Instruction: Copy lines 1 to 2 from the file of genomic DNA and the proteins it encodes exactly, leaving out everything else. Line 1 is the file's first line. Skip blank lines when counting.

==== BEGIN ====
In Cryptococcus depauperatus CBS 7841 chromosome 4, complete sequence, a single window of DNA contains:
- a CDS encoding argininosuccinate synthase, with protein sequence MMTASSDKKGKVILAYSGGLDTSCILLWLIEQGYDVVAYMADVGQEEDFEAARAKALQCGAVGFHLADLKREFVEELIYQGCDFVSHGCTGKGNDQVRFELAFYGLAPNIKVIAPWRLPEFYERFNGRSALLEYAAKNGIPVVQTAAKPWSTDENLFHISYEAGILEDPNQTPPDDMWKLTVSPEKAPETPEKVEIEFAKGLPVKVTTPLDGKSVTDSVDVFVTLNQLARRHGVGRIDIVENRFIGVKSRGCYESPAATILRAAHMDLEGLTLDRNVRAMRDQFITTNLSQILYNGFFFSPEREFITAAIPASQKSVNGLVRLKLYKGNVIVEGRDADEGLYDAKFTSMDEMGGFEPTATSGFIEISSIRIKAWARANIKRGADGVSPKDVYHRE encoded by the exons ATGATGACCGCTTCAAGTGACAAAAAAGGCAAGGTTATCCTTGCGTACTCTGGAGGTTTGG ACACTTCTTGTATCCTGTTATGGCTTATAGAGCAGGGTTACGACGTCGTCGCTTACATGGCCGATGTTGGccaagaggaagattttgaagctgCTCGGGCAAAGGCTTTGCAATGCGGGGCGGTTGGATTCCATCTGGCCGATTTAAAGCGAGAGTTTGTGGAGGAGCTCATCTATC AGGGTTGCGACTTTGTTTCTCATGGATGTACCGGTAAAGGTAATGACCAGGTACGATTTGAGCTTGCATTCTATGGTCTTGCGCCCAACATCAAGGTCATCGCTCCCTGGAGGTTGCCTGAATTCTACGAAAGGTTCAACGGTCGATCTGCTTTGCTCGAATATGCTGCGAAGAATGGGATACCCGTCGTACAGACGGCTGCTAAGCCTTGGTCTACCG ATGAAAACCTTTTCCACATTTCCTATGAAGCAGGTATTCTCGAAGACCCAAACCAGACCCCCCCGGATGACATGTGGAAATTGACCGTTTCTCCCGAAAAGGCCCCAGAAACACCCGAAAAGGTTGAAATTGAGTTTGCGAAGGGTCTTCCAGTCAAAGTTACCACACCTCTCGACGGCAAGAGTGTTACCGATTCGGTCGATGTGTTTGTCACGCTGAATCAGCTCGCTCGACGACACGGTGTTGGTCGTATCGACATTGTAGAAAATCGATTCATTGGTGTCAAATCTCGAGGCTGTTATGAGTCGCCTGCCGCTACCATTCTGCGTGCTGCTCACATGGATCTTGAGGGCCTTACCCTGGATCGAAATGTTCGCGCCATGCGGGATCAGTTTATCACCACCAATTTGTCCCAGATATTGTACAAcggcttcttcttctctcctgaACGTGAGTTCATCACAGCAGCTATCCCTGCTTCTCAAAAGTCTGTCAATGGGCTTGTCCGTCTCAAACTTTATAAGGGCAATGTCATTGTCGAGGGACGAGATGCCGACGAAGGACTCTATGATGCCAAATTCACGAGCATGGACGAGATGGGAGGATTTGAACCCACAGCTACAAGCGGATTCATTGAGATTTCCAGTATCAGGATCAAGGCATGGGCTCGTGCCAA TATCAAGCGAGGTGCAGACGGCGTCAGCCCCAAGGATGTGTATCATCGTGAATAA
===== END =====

In Cryptococcus depauperatus CBS 7841 chromosome 4, complete sequence, a single window of DNA contains:
- a CDS encoding argininosuccinate synthase, with protein sequence MMTASSDKKGKVILAYSGGLDTSCILLWLIEQGYDVVAYMADVGQEEDFEAARAKALQCGAVGFHLADLKREFVEELIYQGCDFVSHGCTGKGNDQVRFELAFYGLAPNIKVIAPWRLPEFYERFNGRSALLEYAAKNGIPVVQTAAKPWSTDENLFHISYEAGILEDPNQTPPDDMWKLTVSPEKAPETPEKVEIEFAKGLPVKVTTPLDGKSVTDSVDVFVTLNQLARRHGVGRIDIVENRFIGVKSRGCYESPAATILRAAHMDLEGLTLDRNVRAMRDQFITTNLSQILYNGFFFSPEREFITAAIPASQKSVNGLVRLKLYKGNVIVEGRDADEGLYDAKFTSMDEMGGFEPTATSGFIEISSIRIKAWARANIKRGADGVSPKDVYHRE encoded by the exons ATGATGACCGCTTCAAGTGACAAAAAAGGCAAGGTTATCCTTGCGTACTCTGGAGGTTTGG ACACTTCTTGTATCCTGTTATGGCTTATAGAGCAGGGTTACGACGTCGTCGCTTACATGGCCGATGTTGGccaagaggaagattttgaagctgCTCGGGCAAAGGCTTTGCAATGCGGGGCGGTTGGATTCCATCTGGCCGATTTAAAGCGAGAGTTTGTGGAGGAGCTCATCTATC AGGGTTGCGACTTTGTTTCTCATGGATGTACCGGTAAAGGTAATGACCAGGTACGATTTGAGCTTGCATTCTATGGTCTTGCGCCCAACATCAAGGTCATCGCTCCCTGGAGGTTGCCTGAATTCTACGAAAGGTTCAACGGTCGATCTGCTTTGCTCGAATATGCTGCGAAGAATGGGATACCCGTCGTACAGACGGCTGCTAAGCCTTGGTCTACCG ATGAAAACCTTTTCCACATTTCCTATGAAGCAGGTATTCTCGAAGACCCAAACCAGACCCCCCCGGATGACATGTGGAAATTGACCGTTTCTCCCGAAAAGGCCCCAGAAACACCCGAAAAGGTTGAAATTGAGTTTGCGAAGGGTCTTCCAGTCAAAGTTACCACACCTCTCGACGGCAAGAGTGTTACCGATTCGGTCGATGTGTTTGTCACGCTGAATCAGCTCGCTCGACGACACGGTGTTGGTCGTATCGACATTGTAGAAAATCGATTCATTGGTGTCAAATCTCGAGGCTGTTATGAGTCGCCTGCCGCTACCATTCTGCGTGCTGCTCACATGGATCTTGAGGGCCTTACCCTGGATCGAAATGTTCGCGCCATGCGGGATCAGTTTATCACCACCAATTTGTCCCAGATATTGTACAAcggcttcttcttctctcctgaACGTGAGTTCATCACAGCAGCTATCCCTGCTTCTCAAAAGTCTGTCAATGGGCTTGTCCGTCTCAAACTTTATAAGGGCAATGTCATTGTCGAGGGACGAGATGCCGACGAAGGACTCTATGATGCCAAATTCACGAGCATGGACGAGATGGGAGGATTTGAACCCACAGCTACAAGCGGATTCATTGAGATTTCCAGTATCAGGATCAAGGCATGGGCTCGTGCCAA TATCAAGCGAGGTGCAGACGGCGTCAGCCCCAAGGATGTGTATCATCGTGAATAA